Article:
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Published August 08, 2013, 01:05 PM

Vilsack talks cotton payments, GMO with Brazilian officials

Agriculture Secretary Tom Vilsack has told Brazilian officials that the U.S. Department of Agriculture is running out of money and authority to make payments in the World Trade Organization cotton subsidies agreement. But he urged them to buy U.S. wheat, beef and pork exports and find ways to cooperate with the U.S. on biotechnology and biofuels policy.

By: Jerry Hagstrom, Agweek

Agriculture Secretary Tom Vilsack has told Brazilian officials that the U.S. Department of Agriculture is running out of money and authority to make payments in the World Trade Organization cotton subsidies agreement. But he urged them to buy U.S. wheat, beef and pork exports and find ways to cooperate with the U.S. on biotechnology and biofuels policy.

In a telephone interview from Rio de Janeiro on Aug. 7, Vilsack told Agweek he traveled to Brazil with the goals of giving Brazilian officials an “honest assessment” about the situation of the cotton case while the farm bill is still pending, to “see where we are aligned” and to learn about Brazilian agriculture.

After a WTO panel ruled that U.S. cotton subsidies had inflicted harm on the Brazilian cotton industry, the U.S. agreed in 2010 to make an annual $147 million payment to Brazil until the next farm bill changed the subsidies. The payments have been made to avoid Brazil imposing retaliatory tariffs on a range of U.S. products.

But Vilsack said the budget restrictions placed on USDA by the sequester will allow him to make only half the payment promised to Brazil in September, and that on Oct. 1, he will lose authority to make any payments.

Vilsack did not say how much the September payment would be, but dividing the $147 million payment by 12, and that amount by half comes to $6.12 million.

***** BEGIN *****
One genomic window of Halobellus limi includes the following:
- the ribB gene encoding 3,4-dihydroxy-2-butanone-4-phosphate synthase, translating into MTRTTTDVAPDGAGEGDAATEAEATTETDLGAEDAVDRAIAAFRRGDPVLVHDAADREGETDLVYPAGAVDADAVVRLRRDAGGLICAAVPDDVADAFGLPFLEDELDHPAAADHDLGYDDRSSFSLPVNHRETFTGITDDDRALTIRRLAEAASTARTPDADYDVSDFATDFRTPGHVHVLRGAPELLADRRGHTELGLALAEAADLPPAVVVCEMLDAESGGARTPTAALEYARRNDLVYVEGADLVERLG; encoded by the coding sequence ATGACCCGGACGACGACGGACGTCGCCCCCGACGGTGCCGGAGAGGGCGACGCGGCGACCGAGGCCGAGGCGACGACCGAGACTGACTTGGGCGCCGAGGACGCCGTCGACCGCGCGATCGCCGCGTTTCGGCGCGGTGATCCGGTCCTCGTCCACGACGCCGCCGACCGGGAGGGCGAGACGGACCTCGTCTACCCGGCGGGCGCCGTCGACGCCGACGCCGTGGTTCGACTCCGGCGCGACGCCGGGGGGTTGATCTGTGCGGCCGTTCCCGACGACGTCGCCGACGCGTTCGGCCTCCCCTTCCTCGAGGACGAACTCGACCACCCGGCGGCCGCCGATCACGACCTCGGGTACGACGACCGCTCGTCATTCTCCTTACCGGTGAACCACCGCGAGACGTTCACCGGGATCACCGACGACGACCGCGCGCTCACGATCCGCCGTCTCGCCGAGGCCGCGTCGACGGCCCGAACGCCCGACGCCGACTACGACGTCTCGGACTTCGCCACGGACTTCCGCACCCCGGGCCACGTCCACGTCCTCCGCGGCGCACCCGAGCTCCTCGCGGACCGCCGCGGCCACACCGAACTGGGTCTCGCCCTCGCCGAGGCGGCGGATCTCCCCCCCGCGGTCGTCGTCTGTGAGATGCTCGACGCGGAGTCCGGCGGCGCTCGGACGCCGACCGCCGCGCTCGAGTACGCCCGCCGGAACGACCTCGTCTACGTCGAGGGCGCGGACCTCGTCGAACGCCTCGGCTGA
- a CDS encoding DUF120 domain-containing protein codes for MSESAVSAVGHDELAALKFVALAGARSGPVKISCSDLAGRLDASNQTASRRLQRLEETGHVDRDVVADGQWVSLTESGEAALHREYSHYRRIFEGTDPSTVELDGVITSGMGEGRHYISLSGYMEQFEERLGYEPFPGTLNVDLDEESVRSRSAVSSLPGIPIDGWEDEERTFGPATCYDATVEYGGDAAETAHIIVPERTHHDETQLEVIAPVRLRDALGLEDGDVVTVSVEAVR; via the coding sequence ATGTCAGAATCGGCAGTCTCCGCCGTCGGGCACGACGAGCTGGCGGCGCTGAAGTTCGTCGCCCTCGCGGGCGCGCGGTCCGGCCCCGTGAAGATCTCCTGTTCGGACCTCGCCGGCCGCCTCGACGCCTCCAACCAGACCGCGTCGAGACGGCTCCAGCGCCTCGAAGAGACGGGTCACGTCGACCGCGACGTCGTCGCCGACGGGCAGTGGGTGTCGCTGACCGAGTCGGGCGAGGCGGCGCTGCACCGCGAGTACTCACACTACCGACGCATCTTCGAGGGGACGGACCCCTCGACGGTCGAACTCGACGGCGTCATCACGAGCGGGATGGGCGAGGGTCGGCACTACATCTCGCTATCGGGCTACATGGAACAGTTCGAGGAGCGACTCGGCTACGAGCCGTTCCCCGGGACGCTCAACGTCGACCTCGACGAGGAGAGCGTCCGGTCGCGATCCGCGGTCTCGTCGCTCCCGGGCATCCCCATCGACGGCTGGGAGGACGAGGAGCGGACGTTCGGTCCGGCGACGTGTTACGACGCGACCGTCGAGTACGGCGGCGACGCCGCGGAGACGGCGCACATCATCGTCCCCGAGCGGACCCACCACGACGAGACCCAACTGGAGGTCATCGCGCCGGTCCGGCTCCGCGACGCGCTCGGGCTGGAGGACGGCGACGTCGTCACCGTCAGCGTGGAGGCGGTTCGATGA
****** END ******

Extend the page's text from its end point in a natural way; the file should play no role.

Jim Miller, then agriculture undersecretary for farm and foreign agricultural services, developed the program of payments to Brazil without congressional action. But even though it was an executive branch decision and the money comes from the Commodity Credit Corp., Vilsack said he cannot continue the payments because President Barack Obama did not include it in his fiscal year 2014 budget.

Vilsack noted that the administration assumed the farm bill, with provisions to establish a new cotton program, would be passed before the beginning of the fiscal year on Oct. 1.

The secretary said he told Brazilian Minister of Agriculture Antonio Andrade and Brazilian agriculture and foreign ministry officials, that he had no authority to continue the payments and that the proper resolution to the case is the passage of the farm bill.

According to Vilsack, the Brazilian officials said their country’s patience is not limitless, and “absent a payment or resolution of the dispute with passage of farm bill that we leave them with very very little options,” a reaction that seemed to indicate Brazil would be under pressure to impose the tariffs that it agreed not to impose as long as the payments were made and the farm bill addressed the cotton issue to Brazil’s satisfaction.

Vilsack did not say whether the Brazilian officials expressed views on the new cotton program in the farm bill. He emphasized that Senate Agriculture Committee Chairwoman Debbie Stabenow, D-Mich., and Sen. Roy Blunt, R-Mo., his traveling companions, were with him when he delivered the message to the Brazilian officials.

The Brazilian reaction, he said, means that the House and the Senate should “get serious” about finalizing the farm bill.

No authority

A congressional resolution to continue USDA funding will not give Vilsack authority to continue the payments. Congress could pass a measure to fund the Brazil payments, but Vilsack noted that there has been opposition to the payments in Congress.

Earlier this year, Vilsack told Congress that the sequester made it impossible for USDA to move money around to pay meat and poultry inspectors. That position forced Congress to pass a special measure moving money from one USDA account to another to provide money for the meat inspectors.

While members of Congress might argue that the administration started the Brazil payments and could use executive branch authority to continue them, the administration’s unwillingness to continue them places more pressure on Congress to finish the farm bill or create a trade crisis that would involve industries beyond agriculture.

On biotechnology, Vilsack said he urged the Brazilians to join the U.S. in encouraging China to synchronize its regulatory processes with other countries and establish policies under which low levels of biotech presence would be acceptable.

Congress, Vilsack concluded, needs to act on the farm bill, immigration reform and water and resources development, to keep up with Brazil.

“I come out of here more committed and more concerned about the lack of a farm bill,” he said.

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